Bull, M. (2005) ‘ No Dead Air! The iPod and the Culture of Mobile Listening’ in
Leisure Studies Vol 24, No 5, p. 343-355.

Carruthers, F. (2004) 'Fanfic is Good for Two Things - Greasing Engines and
Killing Brain Cells' Particip@tions Volume 1, Issue 2

Davies, H. et al (2004) “In the worst possible taste: children, television and
cultural value”, in R. C. Allen & A. Hill (eds), The Television Studies Reader.
London: Routledge

Frazer, E. (1987) Teenage girls reading ‘Jackie’, Media, Culture and Society 9.

Gauntlett, D. & Hill, A. (1999), TV Living: Television, Culture and Everyday Life,
London: Routledge (Chapter 5)

Gray, J. & Mitchell, J. (2007) 'Speculation on Spoilers: Lost Fandom, Narrative
Consumption and Rethinking Textuality', Particip@tions, Volume 4, Issue 1

Hardy, S. (1998) The Reader, The Author, His Woman and Her Lover: Soft Core
Pornography and Heterosexual Men, London: Cassell (Chapters 5 and 6)

Knight, V. (2005) 'An Investigation into Mass Communication Consumption in a

Closed Young Offenders Institution', Particip@tions, Volume 2, Issue 1

Hill, A. (2001) ‘“Looks like it hurts”: women’s responses to shocking

entertainment’ in Barker, M. & Petley, J. (eds), Ill Effects: The Media Violence
Debate, London: Routledge

Lally, E. (2002), At Home With Computers, Oxford: Berg (Chapter 8)

Lay, S. (2007) ‘Audiences Across the Divide: Game to Film Adaptation and the
Case of Resident Evil', Particip@tions, Volume 4, Issue 2

Moss, G. (1993) Girls tell the teen romance: four reading histories. In D.
Buckingham (ed.) Reading Audiences. Manchester: Manchester University Press

Radway, J. (1984) Reading the Romance: Women, Patriarchy and Popular

Literature, Chapel Hill: University of North Carolina Press (Chapter 3)

Staiger, J. (2005) 'Cabinets of Transgression: Collecting and Arranging

Hollywood Images', Particip@tions, Volume 1, Issue 3,

Stevenson, N., Jackson, P. & Brooks, K. (2003) ‘Reading Men’s Lifestyle

Magazines: Cultural Power and the Information Society’ in Benwell, B. (ed),
Masculinity and Men’s Lifestyle Magazines, Oxford: Blackwell Publishers

Storr, M. (2002) ‘Classy Lingerie’, Feminist Review, Vol 71, Iss 1

Thomas, L. (1997) “In love with Inspector Morse”, in C. Brunsdon et al (eds),

Feminist Television Criticism: a reader. Oxford: Oxford University Press

Tulloch, J. (with Tulloch, M.) (1995) ‘“It’s meant to be fantasy”: teenage

audiences and genre’, in Tulloch, J. & Jenkins, H. (eds) Science Fiction
Audiences, London: Routledge

Tulloch, J. (1995) ‘“But he’s a Time Lord! He’s a Time Lord!”: reading formations,
followers and fans’, in Tulloch, J. & Jenkins, H. (eds) Science Fiction Audiences,
London: Routledge


In order to be sure you have a suitable case study you need to ensure that
the research donates a substantial amount of space over to audience
members (loosely configured as fans/participants/readers/viewers etc) and
their voices. If your chosen study does not contain material from real
audience members then it is probably not suitable for this analysis.

There will be essay advice placed in the relevant folder on WebCT Vista.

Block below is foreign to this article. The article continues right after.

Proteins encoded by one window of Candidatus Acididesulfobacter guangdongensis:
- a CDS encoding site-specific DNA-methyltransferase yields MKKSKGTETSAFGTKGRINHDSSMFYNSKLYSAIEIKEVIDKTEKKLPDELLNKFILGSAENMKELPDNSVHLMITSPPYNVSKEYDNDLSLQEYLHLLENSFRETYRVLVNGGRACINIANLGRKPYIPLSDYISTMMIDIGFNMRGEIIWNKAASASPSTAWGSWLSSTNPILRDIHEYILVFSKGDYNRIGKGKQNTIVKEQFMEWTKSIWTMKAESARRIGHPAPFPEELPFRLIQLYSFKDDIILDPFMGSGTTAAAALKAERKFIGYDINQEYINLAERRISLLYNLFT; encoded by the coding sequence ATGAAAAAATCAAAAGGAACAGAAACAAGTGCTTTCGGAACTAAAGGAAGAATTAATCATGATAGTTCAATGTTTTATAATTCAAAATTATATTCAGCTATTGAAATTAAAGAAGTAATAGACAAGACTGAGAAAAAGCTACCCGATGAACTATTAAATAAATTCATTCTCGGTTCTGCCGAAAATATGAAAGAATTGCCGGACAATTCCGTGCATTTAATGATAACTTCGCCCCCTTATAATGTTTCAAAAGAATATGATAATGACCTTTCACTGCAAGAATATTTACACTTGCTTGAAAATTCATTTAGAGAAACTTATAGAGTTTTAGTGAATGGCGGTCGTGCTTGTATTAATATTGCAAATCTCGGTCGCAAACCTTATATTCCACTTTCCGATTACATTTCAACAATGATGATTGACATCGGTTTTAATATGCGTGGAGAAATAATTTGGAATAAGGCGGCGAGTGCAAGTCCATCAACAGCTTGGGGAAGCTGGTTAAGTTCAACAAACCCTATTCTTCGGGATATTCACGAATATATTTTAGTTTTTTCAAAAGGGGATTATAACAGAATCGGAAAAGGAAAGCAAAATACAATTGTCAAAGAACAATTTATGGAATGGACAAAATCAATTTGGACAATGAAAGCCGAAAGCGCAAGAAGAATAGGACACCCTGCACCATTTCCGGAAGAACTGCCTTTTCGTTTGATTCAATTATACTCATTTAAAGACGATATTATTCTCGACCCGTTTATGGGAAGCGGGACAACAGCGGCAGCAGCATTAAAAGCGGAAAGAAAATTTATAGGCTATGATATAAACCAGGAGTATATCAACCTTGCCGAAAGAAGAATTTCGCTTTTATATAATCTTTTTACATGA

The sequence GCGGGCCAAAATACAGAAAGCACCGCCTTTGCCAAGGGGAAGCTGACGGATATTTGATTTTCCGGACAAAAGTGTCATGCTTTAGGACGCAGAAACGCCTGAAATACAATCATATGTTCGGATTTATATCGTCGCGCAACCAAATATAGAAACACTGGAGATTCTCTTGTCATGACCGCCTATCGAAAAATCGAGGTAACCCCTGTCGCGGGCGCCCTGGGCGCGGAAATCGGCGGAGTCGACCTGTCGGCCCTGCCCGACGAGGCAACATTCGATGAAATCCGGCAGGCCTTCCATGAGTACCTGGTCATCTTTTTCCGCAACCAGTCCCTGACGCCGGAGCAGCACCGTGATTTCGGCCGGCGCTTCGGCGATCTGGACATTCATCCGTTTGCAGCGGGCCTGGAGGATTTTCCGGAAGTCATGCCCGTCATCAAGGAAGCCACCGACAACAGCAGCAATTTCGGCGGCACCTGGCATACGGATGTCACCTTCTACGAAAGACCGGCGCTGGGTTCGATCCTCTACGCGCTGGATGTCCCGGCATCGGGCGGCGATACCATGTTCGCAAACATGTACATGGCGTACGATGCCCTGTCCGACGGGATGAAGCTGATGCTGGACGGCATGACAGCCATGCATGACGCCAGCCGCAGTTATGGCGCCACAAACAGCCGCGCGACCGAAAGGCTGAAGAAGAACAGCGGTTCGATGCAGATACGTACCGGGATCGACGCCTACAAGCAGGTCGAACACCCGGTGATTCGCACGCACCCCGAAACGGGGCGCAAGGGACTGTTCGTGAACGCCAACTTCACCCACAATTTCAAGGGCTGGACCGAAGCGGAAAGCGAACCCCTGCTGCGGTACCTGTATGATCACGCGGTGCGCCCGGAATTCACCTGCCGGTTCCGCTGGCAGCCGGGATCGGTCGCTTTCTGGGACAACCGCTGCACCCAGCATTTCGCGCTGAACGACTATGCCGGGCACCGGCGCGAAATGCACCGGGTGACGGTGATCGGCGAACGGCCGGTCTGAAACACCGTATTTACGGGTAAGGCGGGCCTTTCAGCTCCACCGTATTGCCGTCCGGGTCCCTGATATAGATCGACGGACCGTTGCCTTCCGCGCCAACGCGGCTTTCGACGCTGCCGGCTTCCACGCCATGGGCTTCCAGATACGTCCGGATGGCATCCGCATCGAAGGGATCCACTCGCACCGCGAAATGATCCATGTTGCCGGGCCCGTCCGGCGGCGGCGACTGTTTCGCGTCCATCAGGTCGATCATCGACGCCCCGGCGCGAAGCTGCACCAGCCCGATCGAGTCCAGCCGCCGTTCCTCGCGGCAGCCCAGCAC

Media and Cultural Studies: Theoretical Modules CRITERIA of ASSESSMENT
Coursework is assessed according to the Learning Outcomes of the Module and in relation to the specific
mode of assessment (e.g. essay; portfolio of work; critical report; practical & production; evaluation).

Class I
Percentage: 70+
Critical understanding of the scope and possible implications of the question.
Critical and fluent engagement with main issues and approaches.
Clear, coherent and complex response to topic/learning outcomes.
Clearly structured argument, including introduction and conclusion.
Justification of argument with appropriate evidence and referencing.
Effective use of a range of critical reading, including primary sources where appropriate.

Class II:1
Percentage: 60 – 69
Critical understanding of the scope of the question.
Critical engagement with main issues and approaches.
Clear and coherent response to the topic/learning outcomes.
Argument has sense of structure, including introduction and conclusion.
Justification of argument with appropriate evidence and referencing.
Effective use of critical reading, including primary sources where appropriate.

Class II:2
Percentage: 50 - 59
Understanding of the scope of the question.
Engagement with main issues and approaches.
Clear response to the topic/learning outcomes.
Argument has sense of structure, including introduction and conclusion.
Argument uses appropriate evidence and referencing.
Use of critical reading, including primary sources where appropriate.

Class III

Percentage: 40 - 49
Some understanding of the scope of the question.
Some engagement with issues and approaches.
Lack of clear response to the topic/learning outcomes.
Argument has sense of structure, including introduction and conclusion.
Argument uses some evidence and referencing.
Some use of reading, including primary sources where appropriate.

Percentage: 1 - 39
Little understanding of the scope of the question.
Little engagement with issues and approaches.
Lack of clear response to the topic/learning outcomes.
Little sense of structure, including introduction and conclusion.
Insufficient evidence and referencing.
Insufficient use of reading, including primary sources where appropriate.

Percentage: 0